The development of these techniques allowed the development of the program heartfelt donation, which instead for many years had not been significant and this year we have arrived at transplant more than 400 organs from this type of donor, therefore almost 10% of the transplant activity was obtained thanks to organs from heart-stopped donors. With this procedure it is therefore possible to use organs that in the past were considered non-transplantable, with results that are completely comparable to those we obtain with transplantation from a deceased donor with neurological assessment.

Transplants derived from this type of donor have increased exponentially: we went from 100 in 2018 to 221 in 2022 to reach 438 transplants in 2023 thanks to organs taken from DCD. Starting last May the DCD heart sampling program has also started, an activity that has been present until now only in Great Britain and Spain where for (as in the rest of the world) the cardiac arrest time necessary to confirm death is 5 minutes versus the 20 required by Italian law.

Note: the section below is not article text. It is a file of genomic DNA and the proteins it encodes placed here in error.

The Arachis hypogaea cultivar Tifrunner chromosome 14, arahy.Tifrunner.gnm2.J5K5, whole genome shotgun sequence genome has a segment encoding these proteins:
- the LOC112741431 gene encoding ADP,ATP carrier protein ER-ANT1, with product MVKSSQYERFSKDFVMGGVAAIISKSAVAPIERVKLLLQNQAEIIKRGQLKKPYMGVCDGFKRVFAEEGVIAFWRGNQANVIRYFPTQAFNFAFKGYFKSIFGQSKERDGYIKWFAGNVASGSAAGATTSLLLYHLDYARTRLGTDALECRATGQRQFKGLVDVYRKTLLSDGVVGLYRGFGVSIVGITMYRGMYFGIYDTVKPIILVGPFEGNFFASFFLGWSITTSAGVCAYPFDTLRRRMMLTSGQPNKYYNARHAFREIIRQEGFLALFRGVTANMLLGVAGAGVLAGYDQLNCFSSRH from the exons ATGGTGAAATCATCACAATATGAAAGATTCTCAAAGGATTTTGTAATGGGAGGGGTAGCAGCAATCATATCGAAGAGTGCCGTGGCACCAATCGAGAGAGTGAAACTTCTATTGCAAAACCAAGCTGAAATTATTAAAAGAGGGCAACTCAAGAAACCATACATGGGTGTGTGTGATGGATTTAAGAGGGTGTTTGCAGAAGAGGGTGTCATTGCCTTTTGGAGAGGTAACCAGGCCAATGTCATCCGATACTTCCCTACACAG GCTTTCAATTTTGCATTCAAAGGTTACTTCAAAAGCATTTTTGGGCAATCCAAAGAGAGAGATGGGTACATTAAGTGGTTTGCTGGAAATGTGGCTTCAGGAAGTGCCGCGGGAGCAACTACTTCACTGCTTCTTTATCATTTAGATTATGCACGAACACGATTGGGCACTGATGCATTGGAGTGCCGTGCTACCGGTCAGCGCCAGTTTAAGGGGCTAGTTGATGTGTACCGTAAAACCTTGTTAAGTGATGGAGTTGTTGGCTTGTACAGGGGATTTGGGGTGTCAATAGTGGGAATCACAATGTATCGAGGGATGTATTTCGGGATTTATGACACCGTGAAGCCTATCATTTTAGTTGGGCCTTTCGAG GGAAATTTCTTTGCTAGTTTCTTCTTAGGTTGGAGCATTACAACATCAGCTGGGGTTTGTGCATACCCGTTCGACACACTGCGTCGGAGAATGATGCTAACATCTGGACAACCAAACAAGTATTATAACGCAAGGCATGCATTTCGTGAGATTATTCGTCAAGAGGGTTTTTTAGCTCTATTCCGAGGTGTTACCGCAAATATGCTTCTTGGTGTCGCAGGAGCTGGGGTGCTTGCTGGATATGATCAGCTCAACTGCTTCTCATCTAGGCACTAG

As many as 6 centers nationwide (starting from Padua, the first) have so far carried out 13 DCD heart sampling and transplants. The successful use of cardiac organs which overall also address over 40 minutes of “ischemia hot” currently a world record. Such a significant result is due to the increased ability of professionals in the use of organ perfusion technologies (a sector that is experiencing important development) and to the training and organizational work carried out in the area to structure healthcare teams capable of efficiently managing this type of highly complex withdrawals.